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Missouri Environment & Garden


David Trinklein
University of Missouri
Plant Science & Technology
(573) 882-9631

Zinnia: Not the Flower Grandma Grew

David Trinklein
University of Missouri
(573) 882-9631

Published: July 10, 2017

multi-colored zinnia

In the search for a durable, colorful annual flower able to handle the rigors of a typical Missouri summer, zinnia ranks high on the list of possibilities. Available in nearly every color of the rainbow, its heat and drought tolerance along with its low-maintenance nature make it a familiar sight in annual beds and borders.

For decades, zinnia's major detraction had been its susceptibility to powdery mildew. Fortunately, plant breeders have made great strides in improving zinnia's ability to tolerate the troublesome disease while improving its desirable qualities. If you haven't grown zinnias recently, you are in for a pleasant surprise. In short, today's zinnia is not the flower grandma used to grow.

The common garden zinnia (Zinnia elegans) is a member of the sunflower (Asteraceae) family of plants and a native of Mexico. Evidently, the Spanish explorers who first encountered zinina were not terribly impressed and named it mal de ojos which, literally interpreted, means "sickness of the eye". Fortunately, not everyone shared their opinion of the flower. Thanks to the work of European plant breeders who began selecting zinnias for their desirable characteristics, zinnia was introduced into the gardening world in the 19th century. It is named in honor of Johann Gottfried Zinn, an 18th century botanist and anatomist.

As a garden flower, zinnia first became widely popular in the United States around 1920 when Bodger Seed Company introduced a variety named 'Giant Dahlia'. The name refers to the fact that zinnias come in two flower forms: dahlia and cactus. Dahlia-flowered zinnias have ray florets (petals) that are broad, tightly-packed and extend somewhat downward that their tip. Cactus-flowered zinnias have quill-like petals whose edges are reflexed downward.

Thanks to plant breeding, zinnias are available in every size and color imaginable. It's a bit hard to imagine that towering giants such as 'State Fair Mix' which easily achieves a high of three feet and bears flowers six inches in diameter belong to the same species as diminutive varieties such as 'Thumbelina'. The latter rarely exceeds six inches in height and bears flowers about an inch and one-half in diameter.

Zinnias are great garden flowers for Missouri for several reasons. First, they adore heat--which is a real plus for a garden plant in the "Show Me" state during the months of July and August. Second, they are very versatile in the garden serving equally well in beds or borders, depending upon the cultivar chosen. Additionally, the taller, large-flowered cultivars make excellent, long-lived cut flowers for those interested in enhancing their interior decor. Finally, they are "user-friendly" and not difficult to grow. It is one of the few garden flowers that can be started equally well by planting seeds directly in the garden or by purchasing transplants. If direct seeding is done, one should wait until the soil has warmed which, in Missouri, means the month of May.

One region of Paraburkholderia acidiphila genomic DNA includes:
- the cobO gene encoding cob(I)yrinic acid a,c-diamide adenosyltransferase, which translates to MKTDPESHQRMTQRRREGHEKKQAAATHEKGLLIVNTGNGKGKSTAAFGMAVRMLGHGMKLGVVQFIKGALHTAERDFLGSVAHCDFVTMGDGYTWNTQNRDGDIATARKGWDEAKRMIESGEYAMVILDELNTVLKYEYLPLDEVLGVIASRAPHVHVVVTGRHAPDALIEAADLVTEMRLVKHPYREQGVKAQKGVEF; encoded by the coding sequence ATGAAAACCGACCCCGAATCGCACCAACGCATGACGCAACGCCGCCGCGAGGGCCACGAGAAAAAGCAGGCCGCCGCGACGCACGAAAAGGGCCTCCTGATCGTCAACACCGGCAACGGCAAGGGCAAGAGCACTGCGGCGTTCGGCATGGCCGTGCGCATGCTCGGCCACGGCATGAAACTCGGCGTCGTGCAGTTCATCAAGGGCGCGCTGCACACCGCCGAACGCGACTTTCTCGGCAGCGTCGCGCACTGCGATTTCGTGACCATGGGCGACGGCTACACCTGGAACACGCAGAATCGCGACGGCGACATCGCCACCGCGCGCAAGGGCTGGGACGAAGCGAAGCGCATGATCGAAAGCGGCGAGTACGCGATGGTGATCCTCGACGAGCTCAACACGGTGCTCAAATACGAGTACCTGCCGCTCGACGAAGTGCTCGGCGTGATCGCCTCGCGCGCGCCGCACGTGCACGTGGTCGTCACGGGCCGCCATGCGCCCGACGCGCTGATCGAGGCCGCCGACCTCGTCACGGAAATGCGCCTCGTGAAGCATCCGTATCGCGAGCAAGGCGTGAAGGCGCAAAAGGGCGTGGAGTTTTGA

Zinnias prefer a well-drained garden loam of moderate fertility. Space according to variety. Vigorous by nature, they are, however, prone to attack by several pests. Spider mites along with chewing insects such as grasshopper and "bud worms" can be troublesome. Powdery mildew is by far the most frequently encountered disease, however plant breeders have made progress in combating this disease. Several of the newer cultivars (e.g. the 'Magellan®' series) appear to be more tolerant of mildew than are the older ones. In all cases, keeping foliage as dry as possible (do not overhead irrigate) and spacing plants apart for good air circulation can help manage the disease. Fungicides labeled for powdery mildew control also can be used as a preventative measure.

For those wishing to re-acquaint themselves with this willing visitor to Missouri gardens, there are many new varieties to try. The afore-mentioned 'Magellan®' series comes highly recommended. It boasts vigorous and uniform plants that mature to a height of 12 to 14 inches. Its large, fully-double flowers are vibrant in color and of exceptional quality.

Additional newcomers to the zinnia world include the 'Profusion®' series (Zinnia x hybrida) and the 'Zahara®' series (Zinnia marylandica). Both bear abundant flowers two to three inches in diameter are available in a variety of colors. Plants are 12-18 inches in height and extremely disease resistant. Although not terribly effective as cut flowers because of their small size, these two series of zinnia provide a virtual riot of color in the garden with minimal care. Both series feature All American Selection (AAS) winners. The latter includes 'Profusion®' orange, white, red, double hot cherry and double deep salmon, as well as 'Zahara®' starlite rose, double fire and double cherry.

Another relatively new zinnia that deserves trying is 'Crystal White'. It, too, is an AAS winner that is a member of the species known as lance-leaf zinnia (Zinnia angustifolia). It has a dwarf, spreading habit and is literally covered with two-inch diameter flowers all summer, making it an ideal choice for edging. Its disease resistance is excellent as is its ability to tolerate heat. Other new and exciting varieties of zinnia exist. When in doubt about which ones to try, look for those that are AAS winners.

When all is said-and-done, few garden plants are as easily grown, enjoyed as much, or come in such a wide diversity of colors, sizes and types as zinnia. If you have not tried this fan of Missouri's hot, humid summers lately, you are in for a pleasant surprise.

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REVISED: February 21, 2017